Of all of the nutcrackers that I have encountered the best have been the wooden ones that consist of a 'cup' body with a wooden threaded 'bolt' plunger that screwed into the side of the cup to crush the nut between the end of the plunger and the inside of the cup. The advantage this design has over lever based nut crackers is that once the nut's shell fails it is very easy for a lever based nut cracker to go on and crush the rest of the nut, while the screw plunger versions do not.
This nutcracker was designed for FDM printing in PLA without any support.
A detail that I wanted in this design is that the load bearing face of the screw thread should be as perpendicular to the load as practical. A more traditional steeply sloped face on this side of the thread would increase the friction under load and that would be undesirable in a nutcracker.
Testing various 'cup' designs eliminated the possibility of printing with the threaded hole orientated vertically; the end always cracked along the layer lines (even when printed solid). This suggested that the 'cup' had to be printed horizontally, and so with the threaded hole in an orientation that would suggest that its upper surface would need supporting. To avoid this I have re-designed the threaded hole in the body so that its upper surface is 'bridged' and so does not need support. The 'cup' body also has internal hollows (that is, the model has more than one shell) that are intended to increase its rigidity.
So far I have tested this by cracking 1kg of mixed nuts (Walnuts, Hazelnuts, Brazil nuts, and Almonds). The nut cracker survived this testing and showed no signs of damage on the surfaces that contacted the nuts. Obviously the Almonds offered most resistance to being cracked and one of these prompted me to lubricate the thread, which I did by rubbing some candle wax on the thread (candle wax has the advantage in this application that it is a good enough lubricant and is not inherently sticky, and so does not attract/accumulate (nut) dust in the way that any oil would). Once lubricated no other almonds were a problem to crack.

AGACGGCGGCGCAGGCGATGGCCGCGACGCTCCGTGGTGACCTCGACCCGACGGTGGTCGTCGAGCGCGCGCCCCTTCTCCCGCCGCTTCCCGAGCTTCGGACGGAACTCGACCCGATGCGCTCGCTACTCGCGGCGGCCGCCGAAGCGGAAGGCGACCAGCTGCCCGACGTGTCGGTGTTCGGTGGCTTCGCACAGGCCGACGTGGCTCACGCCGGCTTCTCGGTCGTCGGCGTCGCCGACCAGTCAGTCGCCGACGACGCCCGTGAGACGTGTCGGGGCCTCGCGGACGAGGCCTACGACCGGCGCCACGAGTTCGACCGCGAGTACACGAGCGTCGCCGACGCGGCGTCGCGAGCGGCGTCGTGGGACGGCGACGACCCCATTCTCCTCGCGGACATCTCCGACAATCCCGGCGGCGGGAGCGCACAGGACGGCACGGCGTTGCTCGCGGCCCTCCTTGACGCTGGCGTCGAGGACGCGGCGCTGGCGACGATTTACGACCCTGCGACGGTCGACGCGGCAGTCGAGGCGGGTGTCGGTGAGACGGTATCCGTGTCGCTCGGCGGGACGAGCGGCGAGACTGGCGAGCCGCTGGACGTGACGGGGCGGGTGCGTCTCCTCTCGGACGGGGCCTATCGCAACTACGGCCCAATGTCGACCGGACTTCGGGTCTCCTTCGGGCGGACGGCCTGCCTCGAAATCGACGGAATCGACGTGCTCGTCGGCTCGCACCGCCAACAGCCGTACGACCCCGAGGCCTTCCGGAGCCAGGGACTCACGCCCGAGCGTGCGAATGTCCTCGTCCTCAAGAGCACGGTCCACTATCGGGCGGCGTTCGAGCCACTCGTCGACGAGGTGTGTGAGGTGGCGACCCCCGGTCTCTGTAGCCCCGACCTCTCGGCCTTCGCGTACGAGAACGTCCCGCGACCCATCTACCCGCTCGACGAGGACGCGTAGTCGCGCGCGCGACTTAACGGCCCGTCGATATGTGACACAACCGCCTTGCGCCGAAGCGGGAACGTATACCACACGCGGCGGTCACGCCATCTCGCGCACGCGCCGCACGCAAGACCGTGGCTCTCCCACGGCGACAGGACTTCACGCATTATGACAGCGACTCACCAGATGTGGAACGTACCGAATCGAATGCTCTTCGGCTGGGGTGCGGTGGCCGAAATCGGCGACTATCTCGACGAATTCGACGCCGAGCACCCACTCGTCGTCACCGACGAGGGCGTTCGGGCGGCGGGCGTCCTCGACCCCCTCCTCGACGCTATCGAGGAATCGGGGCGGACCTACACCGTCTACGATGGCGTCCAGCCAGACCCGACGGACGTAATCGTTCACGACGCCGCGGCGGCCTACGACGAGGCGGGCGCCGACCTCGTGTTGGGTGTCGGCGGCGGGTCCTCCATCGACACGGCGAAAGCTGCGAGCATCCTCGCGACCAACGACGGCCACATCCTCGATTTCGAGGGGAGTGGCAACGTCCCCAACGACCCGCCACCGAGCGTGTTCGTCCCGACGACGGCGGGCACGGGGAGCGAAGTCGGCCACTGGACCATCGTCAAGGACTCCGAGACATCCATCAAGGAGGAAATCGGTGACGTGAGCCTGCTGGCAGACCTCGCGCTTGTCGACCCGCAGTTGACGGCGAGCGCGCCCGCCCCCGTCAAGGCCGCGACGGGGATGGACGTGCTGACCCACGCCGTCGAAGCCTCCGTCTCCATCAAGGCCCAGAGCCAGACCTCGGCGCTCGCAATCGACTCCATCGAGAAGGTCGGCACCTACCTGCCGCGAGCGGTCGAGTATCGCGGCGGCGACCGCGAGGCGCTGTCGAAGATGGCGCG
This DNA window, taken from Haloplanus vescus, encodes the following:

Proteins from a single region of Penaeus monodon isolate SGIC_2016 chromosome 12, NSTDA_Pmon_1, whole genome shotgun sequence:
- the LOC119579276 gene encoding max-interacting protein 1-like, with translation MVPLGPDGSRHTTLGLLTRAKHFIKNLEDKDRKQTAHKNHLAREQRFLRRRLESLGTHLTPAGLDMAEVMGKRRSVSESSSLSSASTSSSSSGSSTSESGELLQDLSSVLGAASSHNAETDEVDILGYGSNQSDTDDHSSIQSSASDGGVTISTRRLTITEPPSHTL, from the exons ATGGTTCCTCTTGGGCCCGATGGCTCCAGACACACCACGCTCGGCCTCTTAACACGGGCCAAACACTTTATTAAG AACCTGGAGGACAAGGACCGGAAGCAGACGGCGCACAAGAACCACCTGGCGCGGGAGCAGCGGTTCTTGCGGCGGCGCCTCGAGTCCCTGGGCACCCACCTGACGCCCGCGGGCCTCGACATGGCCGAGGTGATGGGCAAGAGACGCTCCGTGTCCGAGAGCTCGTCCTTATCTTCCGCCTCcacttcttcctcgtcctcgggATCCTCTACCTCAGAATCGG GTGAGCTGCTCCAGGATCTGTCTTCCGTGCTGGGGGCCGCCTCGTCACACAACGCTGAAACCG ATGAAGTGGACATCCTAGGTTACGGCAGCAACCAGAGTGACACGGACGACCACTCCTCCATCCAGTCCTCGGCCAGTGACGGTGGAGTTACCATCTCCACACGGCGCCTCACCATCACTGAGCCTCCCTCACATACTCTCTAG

I would strongly recommend not using this (or indeed any other plastic) nut cracker to attempt to open Macadamia nuts. The forces required to open them are too high and remember that when PLA shatters it shatters into very sharp fragments.
The nutcracker is in three parts; a body, the threaded plunger and a handle to go on the end of the threaded plunger. The plunger is designed to fit tightly into the socket in the handle; it should stay in place if firmly tapped down into the handle with a rubber or wooden mallet (or, say, the end of a rolling pin), however, if some Cyanoacrylate (CA or 'super') glue were first applied to the inner surface of the socket in the handle the plunger would really never come out again.
The 3D models are orientated in the STL files in the way that they should be printed. The body need to have its flat underside flat on the print-bed. The plunger needs to have its narrow end flat on the print-bed in order for the threads not to need support (this may suggest printing with a brim for stability). In principle the handle could be printed the other way up, but prints fine in the orientation that it is defined in the STL file.
The one I tested was printed in (standard) PLA using:-
0.2mm layer height
15% infill (rectilinear)
4 bottom layers (0.8mm)
4 top layers (0.8mm)
-and the total nutcracker weighed ~110g (yes that is more than 10% of a role of filament).
If anyone thinks that they would like to guarantee that theirs was stronger than this I would recommend increasing the number of perimeters before increasing the infill percentage.